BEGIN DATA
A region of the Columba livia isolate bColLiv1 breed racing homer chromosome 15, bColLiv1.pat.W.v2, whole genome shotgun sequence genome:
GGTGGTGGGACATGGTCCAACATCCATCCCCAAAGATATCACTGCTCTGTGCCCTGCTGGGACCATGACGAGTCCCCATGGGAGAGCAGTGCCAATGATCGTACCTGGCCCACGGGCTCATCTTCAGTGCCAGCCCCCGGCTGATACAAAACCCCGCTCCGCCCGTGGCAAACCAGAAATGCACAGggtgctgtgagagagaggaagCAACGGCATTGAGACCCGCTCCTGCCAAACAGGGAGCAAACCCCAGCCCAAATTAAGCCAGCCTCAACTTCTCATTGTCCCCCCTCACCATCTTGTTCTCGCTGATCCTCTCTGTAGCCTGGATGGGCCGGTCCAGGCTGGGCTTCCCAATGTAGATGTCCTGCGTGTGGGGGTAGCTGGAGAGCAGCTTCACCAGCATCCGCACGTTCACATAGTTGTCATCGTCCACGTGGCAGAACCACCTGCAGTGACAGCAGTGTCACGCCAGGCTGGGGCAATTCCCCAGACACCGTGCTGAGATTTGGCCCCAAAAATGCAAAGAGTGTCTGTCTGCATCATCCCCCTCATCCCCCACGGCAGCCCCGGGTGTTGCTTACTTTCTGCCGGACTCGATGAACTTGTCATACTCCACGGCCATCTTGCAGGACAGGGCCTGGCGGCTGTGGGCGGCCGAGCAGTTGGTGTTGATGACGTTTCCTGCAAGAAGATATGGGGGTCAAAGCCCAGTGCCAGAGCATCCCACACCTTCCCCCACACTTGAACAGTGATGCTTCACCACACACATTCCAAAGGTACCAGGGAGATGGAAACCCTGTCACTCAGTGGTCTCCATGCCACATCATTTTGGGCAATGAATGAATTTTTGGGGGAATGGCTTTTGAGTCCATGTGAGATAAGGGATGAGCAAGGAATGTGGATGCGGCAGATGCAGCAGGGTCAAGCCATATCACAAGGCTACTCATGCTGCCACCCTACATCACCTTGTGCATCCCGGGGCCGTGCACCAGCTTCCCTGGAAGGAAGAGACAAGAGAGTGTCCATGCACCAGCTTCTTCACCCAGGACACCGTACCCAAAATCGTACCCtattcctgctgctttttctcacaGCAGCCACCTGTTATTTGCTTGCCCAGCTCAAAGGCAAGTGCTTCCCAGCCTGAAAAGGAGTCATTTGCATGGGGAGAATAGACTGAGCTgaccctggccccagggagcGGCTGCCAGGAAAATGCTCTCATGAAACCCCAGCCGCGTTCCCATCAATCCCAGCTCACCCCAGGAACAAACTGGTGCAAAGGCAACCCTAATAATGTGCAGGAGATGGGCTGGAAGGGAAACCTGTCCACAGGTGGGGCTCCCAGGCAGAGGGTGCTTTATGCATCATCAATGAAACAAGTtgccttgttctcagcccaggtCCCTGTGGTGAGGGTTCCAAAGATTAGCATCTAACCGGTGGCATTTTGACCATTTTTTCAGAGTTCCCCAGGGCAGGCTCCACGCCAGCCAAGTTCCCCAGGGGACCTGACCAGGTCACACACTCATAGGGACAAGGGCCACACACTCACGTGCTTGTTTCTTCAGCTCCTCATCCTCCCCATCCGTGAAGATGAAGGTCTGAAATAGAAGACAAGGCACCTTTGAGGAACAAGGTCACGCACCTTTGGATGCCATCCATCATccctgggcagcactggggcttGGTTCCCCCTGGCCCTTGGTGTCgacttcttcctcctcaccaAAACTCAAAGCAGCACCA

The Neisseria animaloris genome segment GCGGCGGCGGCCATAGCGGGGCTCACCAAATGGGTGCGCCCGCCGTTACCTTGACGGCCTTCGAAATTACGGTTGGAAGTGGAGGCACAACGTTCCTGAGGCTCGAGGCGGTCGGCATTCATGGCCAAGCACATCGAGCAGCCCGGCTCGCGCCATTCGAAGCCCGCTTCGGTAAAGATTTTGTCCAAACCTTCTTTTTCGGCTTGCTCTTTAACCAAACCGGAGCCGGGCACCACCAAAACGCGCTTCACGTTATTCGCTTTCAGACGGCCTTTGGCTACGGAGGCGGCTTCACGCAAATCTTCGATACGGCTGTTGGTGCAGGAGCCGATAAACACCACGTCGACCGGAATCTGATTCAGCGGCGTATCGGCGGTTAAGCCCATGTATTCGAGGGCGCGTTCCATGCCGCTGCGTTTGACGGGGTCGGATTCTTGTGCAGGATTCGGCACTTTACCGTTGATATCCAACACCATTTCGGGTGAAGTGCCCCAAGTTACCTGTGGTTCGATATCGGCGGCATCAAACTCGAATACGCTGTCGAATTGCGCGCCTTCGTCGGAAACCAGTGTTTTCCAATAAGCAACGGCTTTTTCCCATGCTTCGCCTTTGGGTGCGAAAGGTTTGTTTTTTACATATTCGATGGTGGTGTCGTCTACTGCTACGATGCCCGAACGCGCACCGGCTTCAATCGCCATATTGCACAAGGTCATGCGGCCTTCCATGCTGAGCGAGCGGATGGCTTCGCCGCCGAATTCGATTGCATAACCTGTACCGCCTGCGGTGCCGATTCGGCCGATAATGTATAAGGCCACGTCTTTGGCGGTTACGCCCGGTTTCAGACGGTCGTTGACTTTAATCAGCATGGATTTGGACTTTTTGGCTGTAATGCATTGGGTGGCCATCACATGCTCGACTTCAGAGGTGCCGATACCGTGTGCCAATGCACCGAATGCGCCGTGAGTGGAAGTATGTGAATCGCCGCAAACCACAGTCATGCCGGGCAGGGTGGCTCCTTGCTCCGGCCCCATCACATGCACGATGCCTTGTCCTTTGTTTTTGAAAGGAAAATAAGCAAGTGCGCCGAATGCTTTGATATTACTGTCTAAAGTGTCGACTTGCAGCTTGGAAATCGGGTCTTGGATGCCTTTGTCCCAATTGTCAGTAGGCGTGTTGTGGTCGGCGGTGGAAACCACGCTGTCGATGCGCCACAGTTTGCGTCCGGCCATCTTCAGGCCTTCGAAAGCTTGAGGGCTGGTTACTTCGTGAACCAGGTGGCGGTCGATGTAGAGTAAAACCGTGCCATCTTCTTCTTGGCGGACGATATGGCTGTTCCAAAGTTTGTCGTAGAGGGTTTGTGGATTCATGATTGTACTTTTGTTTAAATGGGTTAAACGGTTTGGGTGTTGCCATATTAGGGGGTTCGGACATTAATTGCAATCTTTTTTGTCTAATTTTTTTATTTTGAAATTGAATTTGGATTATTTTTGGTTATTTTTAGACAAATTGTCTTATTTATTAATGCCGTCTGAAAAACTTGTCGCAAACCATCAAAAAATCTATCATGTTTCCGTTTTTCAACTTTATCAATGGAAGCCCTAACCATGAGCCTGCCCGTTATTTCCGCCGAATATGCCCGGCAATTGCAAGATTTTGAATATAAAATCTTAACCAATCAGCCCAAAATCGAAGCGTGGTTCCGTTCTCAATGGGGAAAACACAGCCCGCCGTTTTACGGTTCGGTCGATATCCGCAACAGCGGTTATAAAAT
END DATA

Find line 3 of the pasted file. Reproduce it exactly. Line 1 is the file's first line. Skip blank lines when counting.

The Neisseria animaloris genome segment GCGGCGGCGGCCATAGCGGGGCTCACCAAATGGGTGCGCCCGCCGTTACCTTGACGGCCTTCGAAATTACGGTTGGAAGTGGAGGCACAACGTTCCTGAGGCTCGAGGCGGTCGGCATTCATGGCCAAGCACATCGAGCAGCCCGGCTCGCGCCATTCGAAGCCCGCTTCGGTAAAGATTTTGTCCAAACCTTCTTTTTCGGCTTGCTCTTTAACCAAACCGGAGCCGGGCACCACCAAAACGCGCTTCACGTTATTCGCTTTCAGACGGCCTTTGGCTACGGAGGCGGCTTCACGCAAATCTTCGATACGGCTGTTGGTGCAGGAGCCGATAAACACCACGTCGACCGGAATCTGATTCAGCGGCGTATCGGCGGTTAAGCCCATGTATTCGAGGGCGCGTTCCATGCCGCTGCGTTTGACGGGGTCGGATTCTTGTGCAGGATTCGGCACTTTACCGTTGATATCCAACACCATTTCGGGTGAAGTGCCCCAAGTTACCTGTGGTTCGATATCGGCGGCATCAAACTCGAATACGCTGTCGAATTGCGCGCCTTCGTCGGAAACCAGTGTTTTCCAATAAGCAACGGCTTTTTCCCATGCTTCGCCTTTGGGTGCGAAAGGTTTGTTTTTTACATATTCGATGGTGGTGTCGTCTACTGCTACGATGCCCGAACGCGCACCGGCTTCAATCGCCATATTGCACAAGGTCATGCGGCCTTCCATGCTGAGCGAGCGGATGGCTTCGCCGCCGAATTCGATTGCATAACCTGTACCGCCTGCGGTGCCGATTCGGCCGATAATGTATAAGGCCACGTCTTTGGCGGTTACGCCCGGTTTCAGACGGTCGTTGACTTTAATCAGCATGGATTTGGACTTTTTGGCTGTAATGCATTGGGTGGCCATCACATGCTCGACTTCAGAGGTGCCGATACCGTGTGCCAATGCACCGAATGCGCCGTGAGTGGAAGTATGTGAATCGCCGCAAACCACAGTCATGCCGGGCAGGGTGGCTCCTTGCTCCGGCCCCATCACATGCACGATGCCTTGTCCTTTGTTTTTGAAAGGAAAATAAGCAAGTGCGCCGAATGCTTTGATATTACTGTCTAAAGTGTCGACTTGCAGCTTGGAAATCGGGTCTTGGATGCCTTTGTCCCAATTGTCAGTAGGCGTGTTGTGGTCGGCGGTGGAAACCACGCTGTCGATGCGCCACAGTTTGCGTCCGGCCATCTTCAGGCCTTCGAAAGCTTGAGGGCTGGTTACTTCGTGAACCAGGTGGCGGTCGATGTAGAGTAAAACCGTGCCATCTTCTTCTTGGCGGACGATATGGCTGTTCCAAAGTTTGTCGTAGAGGGTTTGTGGATTCATGATTGTACTTTTGTTTAAATGGGTTAAACGGTTTGGGTGTTGCCATATTAGGGGGTTCGGACATTAATTGCAATCTTTTTTGTCTAATTTTTTTATTTTGAAATTGAATTTGGATTATTTTTGGTTATTTTTAGACAAATTGTCTTATTTATTAATGCCGTCTGAAAAACTTGTCGCAAACCATCAAAAAATCTATCATGTTTCCGTTTTTCAACTTTATCAATGGAAGCCCTAACCATGAGCCTGCCCGTTATTTCCGCCGAATATGCCCGGCAATTGCAAGATTTTGAATATAAAATCTTAACCAATCAGCCCAAAATCGAAGCGTGGTTCCGTTCTCAATGGGGAAAACACAGCCCGCCGTTTTACGGTTCGGTCGATATCCGCAACAGCGGTTATAAAAT